Just about to knit my first one, have collected cotton reel, ribbons, cord, rubber bracelet and zip so far to sew on .

mariana Wed 20-May-15 21:10:14

i still need to know-what are fish and chip babies ?

Never heard of Twiddlemuffs, but what a great idea.

It is so heartwarming to hear of all the knitting retc being done for charities.

Elegran Wed 20-May-15 21:34:11

Fish and chip babies are babies born to third world mothers who are so poor that they take their babies home from hospital (if they are even born in hospital) wrapped in newspaper.

ginny Wed 20-May-15 22:24:44

Thanks Elegran Missed the question.

mariana Wed 20-May-15 23:02:32

Oh thanks Elegran--i had never heard that term before. Poor little mites !!!

Nelliemoser Wed 20-May-15 23:57:28

I don't understand the hats for "Innocent bottles. I think they just help to promote a commercial product and that instead of knitted bottle covers it would be more useful if they were sponsoring a knitted object which would be of some practical use.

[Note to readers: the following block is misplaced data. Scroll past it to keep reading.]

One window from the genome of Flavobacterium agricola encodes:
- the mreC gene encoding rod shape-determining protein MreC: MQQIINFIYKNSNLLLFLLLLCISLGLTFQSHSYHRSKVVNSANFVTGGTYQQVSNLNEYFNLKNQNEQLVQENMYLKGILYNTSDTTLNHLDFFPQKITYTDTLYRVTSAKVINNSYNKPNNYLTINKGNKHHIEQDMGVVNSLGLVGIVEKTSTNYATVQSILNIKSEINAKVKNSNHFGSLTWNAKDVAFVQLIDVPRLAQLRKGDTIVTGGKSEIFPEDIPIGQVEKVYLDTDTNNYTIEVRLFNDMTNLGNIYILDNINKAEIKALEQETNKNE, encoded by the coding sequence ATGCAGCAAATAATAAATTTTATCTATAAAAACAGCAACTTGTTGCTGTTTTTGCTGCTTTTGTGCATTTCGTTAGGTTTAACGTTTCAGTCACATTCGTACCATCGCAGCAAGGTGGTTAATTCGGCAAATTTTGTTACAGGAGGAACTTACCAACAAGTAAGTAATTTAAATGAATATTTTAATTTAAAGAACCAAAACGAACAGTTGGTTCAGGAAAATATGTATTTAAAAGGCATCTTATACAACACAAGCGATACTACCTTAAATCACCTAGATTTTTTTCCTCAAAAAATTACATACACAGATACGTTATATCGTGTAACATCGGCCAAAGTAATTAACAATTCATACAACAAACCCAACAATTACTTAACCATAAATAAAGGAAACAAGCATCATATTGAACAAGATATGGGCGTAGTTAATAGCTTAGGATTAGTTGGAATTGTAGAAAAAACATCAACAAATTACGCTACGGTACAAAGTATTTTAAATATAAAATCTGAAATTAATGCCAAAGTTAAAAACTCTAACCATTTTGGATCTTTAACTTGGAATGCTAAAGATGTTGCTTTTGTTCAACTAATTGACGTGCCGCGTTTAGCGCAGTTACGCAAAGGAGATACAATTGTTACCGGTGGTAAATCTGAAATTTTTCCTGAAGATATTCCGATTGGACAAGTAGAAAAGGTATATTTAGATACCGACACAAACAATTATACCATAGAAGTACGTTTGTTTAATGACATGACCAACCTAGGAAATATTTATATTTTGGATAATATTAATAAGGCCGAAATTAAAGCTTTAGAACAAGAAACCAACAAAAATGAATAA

Liz46 Thu 21-May-15 06:17:24

I agree Nelliemoser. I wondered if I was missing the point but I can't see what use they are. Do they all end up in the bin?

rosequartz Thu 21-May-15 09:47:14

I have never really understood the point of 'yarn-bombing'.

I just think 'Oh, all that lovely yarn and all that effort could have gone to making garments or blankets for children who are in desperate need'.

But perhaps that is just me!

mariana Thu 21-May-15 09:52:20

I think they are just for raising money. Each little hat brings in an extra 25p a bottle, asnd some people just like doing them. and they only use up scraps of wool. When I was teaching "special needs" to knit and crochet, they made some of these as their first real "Project"--it made them feel really proud to make things that would help someone else.

What I hate to see is people knitting covers for cars--or trees--using up huge amounts of wool and time, both of which could be put to more use, by helping others in some way